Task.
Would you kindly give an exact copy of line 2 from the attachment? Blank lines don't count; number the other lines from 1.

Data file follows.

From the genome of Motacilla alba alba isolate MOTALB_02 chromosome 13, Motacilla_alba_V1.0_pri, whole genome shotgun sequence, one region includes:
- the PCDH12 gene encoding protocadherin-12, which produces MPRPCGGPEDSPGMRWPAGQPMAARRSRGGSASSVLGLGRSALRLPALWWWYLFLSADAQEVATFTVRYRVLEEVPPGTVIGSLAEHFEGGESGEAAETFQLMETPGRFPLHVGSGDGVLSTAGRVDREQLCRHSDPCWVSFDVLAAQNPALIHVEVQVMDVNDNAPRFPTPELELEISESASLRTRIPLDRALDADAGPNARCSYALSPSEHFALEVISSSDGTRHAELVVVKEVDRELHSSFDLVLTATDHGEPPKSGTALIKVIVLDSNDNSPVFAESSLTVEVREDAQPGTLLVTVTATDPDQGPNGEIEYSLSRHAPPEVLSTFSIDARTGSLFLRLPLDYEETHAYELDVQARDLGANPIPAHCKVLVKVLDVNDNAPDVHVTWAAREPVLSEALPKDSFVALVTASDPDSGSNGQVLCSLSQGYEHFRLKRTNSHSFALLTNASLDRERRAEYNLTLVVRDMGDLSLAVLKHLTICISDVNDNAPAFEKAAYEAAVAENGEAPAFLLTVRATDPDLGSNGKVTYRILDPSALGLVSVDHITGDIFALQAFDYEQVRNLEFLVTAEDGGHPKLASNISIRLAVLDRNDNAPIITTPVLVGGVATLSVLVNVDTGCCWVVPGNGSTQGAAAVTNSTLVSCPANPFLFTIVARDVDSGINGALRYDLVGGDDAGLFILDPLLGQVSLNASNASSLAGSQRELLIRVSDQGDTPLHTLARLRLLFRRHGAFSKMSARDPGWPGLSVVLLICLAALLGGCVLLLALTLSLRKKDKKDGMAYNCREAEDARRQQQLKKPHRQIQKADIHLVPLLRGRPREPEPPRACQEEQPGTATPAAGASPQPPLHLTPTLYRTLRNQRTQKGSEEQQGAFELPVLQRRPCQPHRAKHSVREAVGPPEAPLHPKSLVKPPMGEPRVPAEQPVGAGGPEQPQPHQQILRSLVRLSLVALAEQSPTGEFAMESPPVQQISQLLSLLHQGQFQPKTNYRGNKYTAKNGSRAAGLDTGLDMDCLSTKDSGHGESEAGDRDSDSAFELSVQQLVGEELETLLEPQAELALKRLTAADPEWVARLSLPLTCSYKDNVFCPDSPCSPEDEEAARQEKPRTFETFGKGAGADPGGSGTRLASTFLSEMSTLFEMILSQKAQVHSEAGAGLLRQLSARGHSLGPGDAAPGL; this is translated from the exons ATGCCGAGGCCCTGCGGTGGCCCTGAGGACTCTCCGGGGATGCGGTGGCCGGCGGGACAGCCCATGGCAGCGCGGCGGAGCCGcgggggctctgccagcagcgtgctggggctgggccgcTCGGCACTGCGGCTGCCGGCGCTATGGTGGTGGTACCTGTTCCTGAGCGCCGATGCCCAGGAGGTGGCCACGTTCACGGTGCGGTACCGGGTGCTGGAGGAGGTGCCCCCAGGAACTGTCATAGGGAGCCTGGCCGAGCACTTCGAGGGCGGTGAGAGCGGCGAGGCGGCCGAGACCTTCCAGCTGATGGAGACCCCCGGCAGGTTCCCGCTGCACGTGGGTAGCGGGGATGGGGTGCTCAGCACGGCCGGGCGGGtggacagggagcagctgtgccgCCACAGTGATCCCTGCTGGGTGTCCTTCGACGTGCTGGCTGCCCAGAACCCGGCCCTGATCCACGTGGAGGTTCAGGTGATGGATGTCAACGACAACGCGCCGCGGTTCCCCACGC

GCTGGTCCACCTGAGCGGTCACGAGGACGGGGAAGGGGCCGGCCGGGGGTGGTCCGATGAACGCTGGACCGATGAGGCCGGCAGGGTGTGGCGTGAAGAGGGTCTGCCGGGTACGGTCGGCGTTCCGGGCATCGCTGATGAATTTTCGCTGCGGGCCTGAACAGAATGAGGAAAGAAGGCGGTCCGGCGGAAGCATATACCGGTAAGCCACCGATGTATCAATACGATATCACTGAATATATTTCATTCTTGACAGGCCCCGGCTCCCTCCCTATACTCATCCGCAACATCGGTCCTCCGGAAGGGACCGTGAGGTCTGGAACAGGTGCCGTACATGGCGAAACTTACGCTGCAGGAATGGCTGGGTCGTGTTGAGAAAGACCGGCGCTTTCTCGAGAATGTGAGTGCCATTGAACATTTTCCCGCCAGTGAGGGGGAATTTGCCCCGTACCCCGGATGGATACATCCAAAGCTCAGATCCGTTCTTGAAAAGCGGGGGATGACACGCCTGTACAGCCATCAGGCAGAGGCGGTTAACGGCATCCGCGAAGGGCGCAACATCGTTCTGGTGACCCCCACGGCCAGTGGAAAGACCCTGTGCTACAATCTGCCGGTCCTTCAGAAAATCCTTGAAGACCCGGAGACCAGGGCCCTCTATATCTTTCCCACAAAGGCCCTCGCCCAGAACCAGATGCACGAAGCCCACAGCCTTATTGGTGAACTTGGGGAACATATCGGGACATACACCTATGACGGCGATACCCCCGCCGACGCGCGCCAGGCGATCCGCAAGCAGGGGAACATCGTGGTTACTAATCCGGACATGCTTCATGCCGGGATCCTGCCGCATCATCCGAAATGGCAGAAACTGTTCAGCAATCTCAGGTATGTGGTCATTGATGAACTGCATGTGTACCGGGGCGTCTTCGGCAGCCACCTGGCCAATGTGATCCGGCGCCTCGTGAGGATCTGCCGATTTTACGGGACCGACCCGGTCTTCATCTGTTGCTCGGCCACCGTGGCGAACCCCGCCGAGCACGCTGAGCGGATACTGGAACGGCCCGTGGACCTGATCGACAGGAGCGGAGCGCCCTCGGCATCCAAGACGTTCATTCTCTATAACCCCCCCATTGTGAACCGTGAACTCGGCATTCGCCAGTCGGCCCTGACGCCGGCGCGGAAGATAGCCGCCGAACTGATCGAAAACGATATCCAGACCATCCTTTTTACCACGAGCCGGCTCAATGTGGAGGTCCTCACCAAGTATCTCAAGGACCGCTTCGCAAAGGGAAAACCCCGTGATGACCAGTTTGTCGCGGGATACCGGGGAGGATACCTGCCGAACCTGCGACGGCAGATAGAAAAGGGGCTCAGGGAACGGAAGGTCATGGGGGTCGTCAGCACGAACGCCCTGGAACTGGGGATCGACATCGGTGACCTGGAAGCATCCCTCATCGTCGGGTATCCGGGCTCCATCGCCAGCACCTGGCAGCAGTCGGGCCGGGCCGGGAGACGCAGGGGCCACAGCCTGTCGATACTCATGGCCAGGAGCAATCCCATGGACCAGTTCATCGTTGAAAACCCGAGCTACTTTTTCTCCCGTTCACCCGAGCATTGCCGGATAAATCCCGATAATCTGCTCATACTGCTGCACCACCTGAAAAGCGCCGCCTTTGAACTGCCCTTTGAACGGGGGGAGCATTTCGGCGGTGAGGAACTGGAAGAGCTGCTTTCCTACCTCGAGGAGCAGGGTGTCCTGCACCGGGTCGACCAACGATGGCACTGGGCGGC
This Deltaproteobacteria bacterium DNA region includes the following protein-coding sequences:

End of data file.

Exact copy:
- the PCDH12 gene encoding protocadherin-12, which produces MPRPCGGPEDSPGMRWPAGQPMAARRSRGGSASSVLGLGRSALRLPALWWWYLFLSADAQEVATFTVRYRVLEEVPPGTVIGSLAEHFEGGESGEAAETFQLMETPGRFPLHVGSGDGVLSTAGRVDREQLCRHSDPCWVSFDVLAAQNPALIHVEVQVMDVNDNAPRFPTPELELEISESASLRTRIPLDRALDADAGPNARCSYALSPSEHFALEVISSSDGTRHAELVVVKEVDRELHSSFDLVLTATDHGEPPKSGTALIKVIVLDSNDNSPVFAESSLTVEVREDAQPGTLLVTVTATDPDQGPNGEIEYSLSRHAPPEVLSTFSIDARTGSLFLRLPLDYEETHAYELDVQARDLGANPIPAHCKVLVKVLDVNDNAPDVHVTWAAREPVLSEALPKDSFVALVTASDPDSGSNGQVLCSLSQGYEHFRLKRTNSHSFALLTNASLDRERRAEYNLTLVVRDMGDLSLAVLKHLTICISDVNDNAPAFEKAAYEAAVAENGEAPAFLLTVRATDPDLGSNGKVTYRILDPSALGLVSVDHITGDIFALQAFDYEQVRNLEFLVTAEDGGHPKLASNISIRLAVLDRNDNAPIITTPVLVGGVATLSVLVNVDTGCCWVVPGNGSTQGAAAVTNSTLVSCPANPFLFTIVARDVDSGINGALRYDLVGGDDAGLFILDPLLGQVSLNASNASSLAGSQRELLIRVSDQGDTPLHTLARLRLLFRRHGAFSKMSARDPGWPGLSVVLLICLAALLGGCVLLLALTLSLRKKDKKDGMAYNCREAEDARRQQQLKKPHRQIQKADIHLVPLLRGRPREPEPPRACQEEQPGTATPAAGASPQPPLHLTPTLYRTLRNQRTQKGSEEQQGAFELPVLQRRPCQPHRAKHSVREAVGPPEAPLHPKSLVKPPMGEPRVPAEQPVGAGGPEQPQPHQQILRSLVRLSLVALAEQSPTGEFAMESPPVQQISQLLSLLHQGQFQPKTNYRGNKYTAKNGSRAAGLDTGLDMDCLSTKDSGHGESEAGDRDSDSAFELSVQQLVGEELETLLEPQAELALKRLTAADPEWVARLSLPLTCSYKDNVFCPDSPCSPEDEEAARQEKPRTFETFGKGAGADPGGSGTRLASTFLSEMSTLFEMILSQKAQVHSEAGAGLLRQLSARGHSLGPGDAAPGL; this is translated from the exons ATGCCGAGGCCCTGCGGTGGCCCTGAGGACTCTCCGGGGATGCGGTGGCCGGCGGGACAGCCCATGGCAGCGCGGCGGAGCCGcgggggctctgccagcagcgtgctggggctgggccgcTCGGCACTGCGGCTGCCGGCGCTATGGTGGTGGTACCTGTTCCTGAGCGCCGATGCCCAGGAGGTGGCCACGTTCACGGTGCGGTACCGGGTGCTGGAGGAGGTGCCCCCAGGAACTGTCATAGGGAGCCTGGCCGAGCACTTCGAGGGCGGTGAGAGCGGCGAGGCGGCCGAGACCTTCCAGCTGATGGAGACCCCCGGCAGGTTCCCGCTGCACGTGGGTAGCGGGGATGGGGTGCTCAGCACGGCCGGGCGGGtggacagggagcagctgtgccgCCACAGTGATCCCTGCTGGGTGTCCTTCGACGTGCTGGCTGCCCAGAACCCGGCCCTGATCCACGTGGAGGTTCAGGTGATGGATGTCAACGACAACGCGCCGCGGTTCCCCACGC